the WL information, the relative reflectance difference in the sample surface plane,
i.e.,
Results and discussion
Figure 1a shows the intensity map of the secondderivative spectra obtained from the samples grown at 530°C, in which the distinctive features of the GaAs band edge, LH and HH, of the WLs can be distinguished. For the horizontal axis, the InAs deposition rate is calibrated with the cosine law mentioned above. One can see the LH and HH transition energies redshift almost linearly up to an InAs deposition rate of 0.085 ML/s (corresponding to an InAs amount of 1.7 ML), which is commonly known as the CT of InAs QD formation, then gradually saturate for further deposition. In order to have an intuitive understanding on the evolution, we calibrate the WL thicknesses based on the transition energies obtained from the spectra [20]. Figure 1b gives the WL thickness evolution of the six samples. The WL thicknesses are signed with open symbols for 2D growth stage and solid symbols for 3D growth stage based on our previous results [16]. In general, two distinct evolution processes can be discerned. An initially increased and then saturated evolution mode was observed in the samples grown at lower temperatures, while distinct concaveup features of the WL evolution for samples with relatively higher growth temperatures appeared right after QD formation. They are unexpected based on thermodynamic understanding of the SK growth, for which a stable WL thickness is expected during and after QD formation. There is another decrease of the WL thickness for the last three pieces of each sample. The generation of large QDs, dislocation during the QD ripening process, and the enhanced indium absorption abilities by them can be accounted for the decrease [14,21].
Figure 1. Secondderivative spectra and WL thickness evolution. (a) The secondderivative spectra (d^{2}ρ / dλ^{2}) of the series of samples grown at 530°C indicated by color contrast. The wavelengths of GaAs band edge, LH and HHrelated transitions in the WL are indicated by squares, circles, and triangles, respectively. (b) WL thickness evolution with InAs deposition amount for samples grown at different temperatures. Note that WL thicknesses are marked with open symbols at 2D growth stages, and solid symbols at 3D growth stage. The 2D to 3D transition points are determined in our previous work [16].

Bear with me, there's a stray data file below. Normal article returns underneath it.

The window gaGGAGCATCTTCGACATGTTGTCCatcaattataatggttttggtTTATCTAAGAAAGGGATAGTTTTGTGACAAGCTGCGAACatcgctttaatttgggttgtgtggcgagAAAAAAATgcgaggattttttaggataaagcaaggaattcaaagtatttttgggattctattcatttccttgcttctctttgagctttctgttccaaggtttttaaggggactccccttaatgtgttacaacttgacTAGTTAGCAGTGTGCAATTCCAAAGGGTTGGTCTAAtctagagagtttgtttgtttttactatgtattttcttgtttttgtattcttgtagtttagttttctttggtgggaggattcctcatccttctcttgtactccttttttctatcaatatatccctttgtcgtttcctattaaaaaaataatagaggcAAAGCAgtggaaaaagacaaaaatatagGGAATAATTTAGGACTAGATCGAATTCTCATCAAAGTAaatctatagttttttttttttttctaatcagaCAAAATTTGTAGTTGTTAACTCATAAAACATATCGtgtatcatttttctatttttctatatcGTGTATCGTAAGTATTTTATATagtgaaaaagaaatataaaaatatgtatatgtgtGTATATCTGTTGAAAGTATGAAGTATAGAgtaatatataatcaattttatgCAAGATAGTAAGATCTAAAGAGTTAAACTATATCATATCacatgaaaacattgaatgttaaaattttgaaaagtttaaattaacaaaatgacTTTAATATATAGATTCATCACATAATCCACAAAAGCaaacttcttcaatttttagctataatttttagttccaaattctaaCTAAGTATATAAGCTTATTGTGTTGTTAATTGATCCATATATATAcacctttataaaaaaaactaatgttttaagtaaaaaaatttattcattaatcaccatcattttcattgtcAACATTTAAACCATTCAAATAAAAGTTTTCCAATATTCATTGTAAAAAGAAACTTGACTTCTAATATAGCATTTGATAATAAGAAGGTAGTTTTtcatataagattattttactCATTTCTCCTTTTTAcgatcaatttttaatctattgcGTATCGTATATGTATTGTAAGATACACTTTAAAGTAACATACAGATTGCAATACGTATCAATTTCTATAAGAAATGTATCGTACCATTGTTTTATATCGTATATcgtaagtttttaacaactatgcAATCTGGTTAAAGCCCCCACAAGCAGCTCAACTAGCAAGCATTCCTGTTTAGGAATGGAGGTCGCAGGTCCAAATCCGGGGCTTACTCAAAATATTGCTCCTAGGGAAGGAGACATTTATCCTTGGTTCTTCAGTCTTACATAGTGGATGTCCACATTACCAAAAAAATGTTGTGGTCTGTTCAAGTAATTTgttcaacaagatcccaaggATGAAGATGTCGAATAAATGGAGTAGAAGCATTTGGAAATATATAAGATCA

In describing the WL growth dynamics, we consider three main InAs distribution processes. The newly deposited InAs can be incorporated into the WL and QDs or reevaporated through the indium desorption process. Other processes, such as the formation of quasiQDs or indium droplets, are neglected for their relatively lower rates [22,23]. In our previous works, the CTs of those samples were successfully determined, which enabled us to consider the 2D and 3D growth stages separately in this rate equation model [16]. For 2D growth stage, the deposited material contributes to a pseudomorphic growth of the WL and the formation of QDs is neglected. Based on material balance, the rate equation can be written as follows:
where θ is the WL thickness, t_{c} is the time of the 2D growth stage, and G is the InAs deposition rate. The indium desorption rate is presumed to be proportional
to the InAs amount in WL, and τ_{des} represents the desorption time constant. The indium desorption process is generally
considered as thermally activated [23,24]; τ_{des} can be written as
Above the CT, a large amount of QDs appears, and the newly deposited InAs are mainly consumed by them. The rate equation can be written as follows:
Here F_{QD} is used to represent the InAs consumption rate by the QD formation and growth [25]. F_{QD} is determined by the instability of WL and the material diffusion from WL to QDs [26]. The diffusion rate can be written as D_{In} = (2k_{B}T / h) exp (−E_{dif} / k_{B}T), [26] where k_{B} is Boltzmann's constant, h is Planck's constant, T is the substrate temperature and E_{dif} is the energy barrier. In previous works, for a WL thickness of θ, the instability of WL is commonly considered as (θ − θ_{c}). The driving force of QD growth, which is known as ‘superstress’, is defined as ξ = (θ − θ_{c}) / θ_{c}[27]. However, it is not suitable in describing our experimental results. The concaveup style of evolution shown in the upper panel of Figure 1b means a nonzero QD growth rate when the WL thickness is slightly below the CT, or else, the WL thickness would not reduce below the CT in the presence of sufficient InAs supply. A nonstopping QD formation when the WL thickness is smaller than the CT is also documented in previous experiments [2830]. Hence, the unstable part of WL is written as (θ − αθ_{c}), (0 < α < 1); correspondingly, the superstress is written as ξ = (θ − αθ_{c}) / αθ_{c} (0 < α < 1). The QD formation and growth rate γ is considered to be exponentially dependent on the superstress or γ = b exp (βξ), where b and β were constant parameters [31,32]. Consequently, F_{QD} can be written as follows: